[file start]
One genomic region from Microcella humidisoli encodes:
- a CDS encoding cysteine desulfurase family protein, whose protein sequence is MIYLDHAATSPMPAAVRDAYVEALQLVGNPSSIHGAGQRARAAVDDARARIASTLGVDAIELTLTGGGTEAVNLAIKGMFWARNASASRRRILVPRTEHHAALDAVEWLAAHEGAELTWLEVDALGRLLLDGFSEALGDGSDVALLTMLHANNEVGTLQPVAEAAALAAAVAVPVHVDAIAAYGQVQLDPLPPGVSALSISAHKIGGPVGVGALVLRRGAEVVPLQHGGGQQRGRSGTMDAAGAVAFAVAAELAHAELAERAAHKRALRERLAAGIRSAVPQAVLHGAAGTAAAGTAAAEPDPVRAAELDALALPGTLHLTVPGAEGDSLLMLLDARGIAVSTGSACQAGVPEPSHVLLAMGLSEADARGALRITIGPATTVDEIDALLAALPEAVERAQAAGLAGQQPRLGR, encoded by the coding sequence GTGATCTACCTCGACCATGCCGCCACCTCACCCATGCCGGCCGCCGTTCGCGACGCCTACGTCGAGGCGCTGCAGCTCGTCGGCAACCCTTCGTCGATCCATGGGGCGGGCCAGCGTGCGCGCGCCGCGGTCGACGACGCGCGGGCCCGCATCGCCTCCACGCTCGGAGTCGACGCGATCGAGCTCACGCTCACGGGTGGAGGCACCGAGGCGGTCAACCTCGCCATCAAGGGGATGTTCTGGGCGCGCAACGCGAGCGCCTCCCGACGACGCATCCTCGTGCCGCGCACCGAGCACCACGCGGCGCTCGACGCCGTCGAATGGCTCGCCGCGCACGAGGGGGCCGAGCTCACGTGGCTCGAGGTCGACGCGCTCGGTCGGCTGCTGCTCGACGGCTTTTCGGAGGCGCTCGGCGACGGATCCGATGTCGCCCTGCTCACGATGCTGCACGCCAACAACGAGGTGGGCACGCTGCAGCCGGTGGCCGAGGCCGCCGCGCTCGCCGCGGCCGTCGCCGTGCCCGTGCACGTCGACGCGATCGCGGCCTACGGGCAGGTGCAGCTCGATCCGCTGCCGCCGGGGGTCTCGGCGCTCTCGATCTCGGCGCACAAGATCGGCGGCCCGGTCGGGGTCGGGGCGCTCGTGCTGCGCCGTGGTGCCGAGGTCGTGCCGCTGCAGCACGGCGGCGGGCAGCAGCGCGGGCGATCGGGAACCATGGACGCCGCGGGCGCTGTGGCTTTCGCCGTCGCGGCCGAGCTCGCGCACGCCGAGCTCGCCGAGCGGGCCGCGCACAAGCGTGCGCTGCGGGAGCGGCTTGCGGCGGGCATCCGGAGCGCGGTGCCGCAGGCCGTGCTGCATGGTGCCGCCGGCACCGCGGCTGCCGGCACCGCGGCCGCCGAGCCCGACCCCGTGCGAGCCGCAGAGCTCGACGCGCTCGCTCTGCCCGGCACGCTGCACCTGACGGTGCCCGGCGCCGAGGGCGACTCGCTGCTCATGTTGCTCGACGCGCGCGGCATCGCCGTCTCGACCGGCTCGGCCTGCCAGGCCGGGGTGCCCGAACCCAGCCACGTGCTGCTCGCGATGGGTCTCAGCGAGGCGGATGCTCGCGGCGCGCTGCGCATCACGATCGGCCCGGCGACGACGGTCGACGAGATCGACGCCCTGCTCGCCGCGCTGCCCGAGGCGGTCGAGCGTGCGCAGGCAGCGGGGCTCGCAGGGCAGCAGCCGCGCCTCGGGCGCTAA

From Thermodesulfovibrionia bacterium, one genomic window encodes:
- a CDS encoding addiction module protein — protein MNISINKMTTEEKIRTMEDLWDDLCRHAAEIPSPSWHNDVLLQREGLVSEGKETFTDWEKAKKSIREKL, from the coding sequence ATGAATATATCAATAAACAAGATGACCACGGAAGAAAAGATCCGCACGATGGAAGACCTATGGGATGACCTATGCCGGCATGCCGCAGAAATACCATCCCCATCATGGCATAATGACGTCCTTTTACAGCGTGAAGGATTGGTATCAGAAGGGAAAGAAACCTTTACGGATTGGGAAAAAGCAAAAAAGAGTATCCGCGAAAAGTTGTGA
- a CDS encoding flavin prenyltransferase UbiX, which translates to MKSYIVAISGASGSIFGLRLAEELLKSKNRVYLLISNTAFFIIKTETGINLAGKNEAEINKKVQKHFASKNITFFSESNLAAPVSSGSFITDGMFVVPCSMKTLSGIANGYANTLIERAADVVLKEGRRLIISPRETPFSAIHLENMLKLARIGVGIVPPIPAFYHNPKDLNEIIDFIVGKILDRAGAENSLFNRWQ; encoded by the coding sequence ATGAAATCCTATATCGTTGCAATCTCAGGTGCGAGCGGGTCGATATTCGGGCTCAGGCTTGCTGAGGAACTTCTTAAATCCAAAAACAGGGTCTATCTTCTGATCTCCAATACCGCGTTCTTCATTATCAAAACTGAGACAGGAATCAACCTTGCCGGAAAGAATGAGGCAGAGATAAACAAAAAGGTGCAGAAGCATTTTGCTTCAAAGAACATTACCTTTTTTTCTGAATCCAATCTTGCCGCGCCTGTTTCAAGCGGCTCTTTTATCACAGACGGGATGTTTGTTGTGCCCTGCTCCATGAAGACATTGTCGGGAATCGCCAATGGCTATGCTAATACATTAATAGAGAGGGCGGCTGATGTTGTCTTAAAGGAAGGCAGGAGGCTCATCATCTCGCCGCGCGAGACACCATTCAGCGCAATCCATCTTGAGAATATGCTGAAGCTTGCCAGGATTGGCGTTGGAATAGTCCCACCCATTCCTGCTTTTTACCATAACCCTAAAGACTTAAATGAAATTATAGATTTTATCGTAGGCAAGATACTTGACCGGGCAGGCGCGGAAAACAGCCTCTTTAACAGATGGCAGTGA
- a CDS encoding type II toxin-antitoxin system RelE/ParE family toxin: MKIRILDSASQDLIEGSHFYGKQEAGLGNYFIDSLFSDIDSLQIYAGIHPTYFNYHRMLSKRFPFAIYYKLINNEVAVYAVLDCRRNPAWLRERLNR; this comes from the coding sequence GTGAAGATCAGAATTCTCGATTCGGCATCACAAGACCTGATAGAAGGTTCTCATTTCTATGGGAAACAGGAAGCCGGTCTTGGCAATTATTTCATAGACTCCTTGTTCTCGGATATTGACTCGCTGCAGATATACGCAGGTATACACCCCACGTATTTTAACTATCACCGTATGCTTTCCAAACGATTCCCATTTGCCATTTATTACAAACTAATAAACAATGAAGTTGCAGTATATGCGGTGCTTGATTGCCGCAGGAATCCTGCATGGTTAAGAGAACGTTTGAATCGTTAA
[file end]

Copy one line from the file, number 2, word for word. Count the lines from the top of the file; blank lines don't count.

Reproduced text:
- a CDS encoding cysteine desulfurase family protein, whose protein sequence is MIYLDHAATSPMPAAVRDAYVEALQLVGNPSSIHGAGQRARAAVDDARARIASTLGVDAIELTLTGGGTEAVNLAIKGMFWARNASASRRRILVPRTEHHAALDAVEWLAAHEGAELTWLEVDALGRLLLDGFSEALGDGSDVALLTMLHANNEVGTLQPVAEAAALAAAVAVPVHVDAIAAYGQVQLDPLPPGVSALSISAHKIGGPVGVGALVLRRGAEVVPLQHGGGQQRGRSGTMDAAGAVAFAVAAELAHAELAERAAHKRALRERLAAGIRSAVPQAVLHGAAGTAAAGTAAAEPDPVRAAELDALALPGTLHLTVPGAEGDSLLMLLDARGIAVSTGSACQAGVPEPSHVLLAMGLSEADARGALRITIGPATTVDEIDALLAALPEAVERAQAAGLAGQQPRLGR, encoded by the coding sequence GTGATCTACCTCGACCATGCCGCCACCTCACCCATGCCGGCCGCCGTTCGCGACGCCTACGTCGAGGCGCTGCAGCTCGTCGGCAACCCTTCGTCGATCCATGGGGCGGGCCAGCGTGCGCGCGCCGCGGTCGACGACGCGCGGGCCCGCATCGCCTCCACGCTCGGAGTCGACGCGATCGAGCTCACGCTCACGGGTGGAGGCACCGAGGCGGTCAACCTCGCCATCAAGGGGATGTTCTGGGCGCGCAACGCGAGCGCCTCCCGACGACGCATCCTCGTGCCGCGCACCGAGCACCACGCGGCGCTCGACGCCGTCGAATGGCTCGCCGCGCACGAGGGGGCCGAGCTCACGTGGCTCGAGGTCGACGCGCTCGGTCGGCTGCTGCTCGACGGCTTTTCGGAGGCGCTCGGCGACGGATCCGATGTCGCCCTGCTCACGATGCTGCACGCCAACAACGAGGTGGGCACGCTGCAGCCGGTGGCCGAGGCCGCCGCGCTCGCCGCGGCCGTCGCCGTGCCCGTGCACGTCGACGCGATCGCGGCCTACGGGCAGGTGCAGCTCGATCCGCTGCCGCCGGGGGTCTCGGCGCTCTCGATCTCGGCGCACAAGATCGGCGGCCCGGTCGGGGTCGGGGCGCTCGTGCTGCGCCGTGGTGCCGAGGTCGTGCCGCTGCAGCACGGCGGCGGGCAGCAGCGCGGGCGATCGGGAACCATGGACGCCGCGGGCGCTGTGGCTTTCGCCGTCGCGGCCGAGCTCGCGCACGCCGAGCTCGCCGAGCGGGCCGCGCACAAGCGTGCGCTGCGGGAGCGGCTTGCGGCGGGCATCCGGAGCGCGGTGCCGCAGGCCGTGCTGCATGGTGCCGCCGGCACCGCGGCTGCCGGCACCGCGGCCGCCGAGCCCGACCCCGTGCGAGCCGCAGAGCTCGACGCGCTCGCTCTGCCCGGCACGCTGCACCTGACGGTGCCCGGCGCCGAGGGCGACTCGCTGCTCATGTTGCTCGACGCGCGCGGCATCGCCGTCTCGACCGGCTCGGCCTGCCAGGCCGGGGTGCCCGAACCCAGCCACGTGCTGCTCGCGATGGGTCTCAGCGAGGCGGATGCTCGCGGCGCGCTGCGCATCACGATCGGCCCGGCGACGACGGTCGACGAGATCGACGCCCTGCTCGCCGCGCTGCCCGAGGCGGTCGAGCGTGCGCAGGCAGCGGGGCTCGCAGGGCAGCAGCCGCGCCTCGGGCGCTAA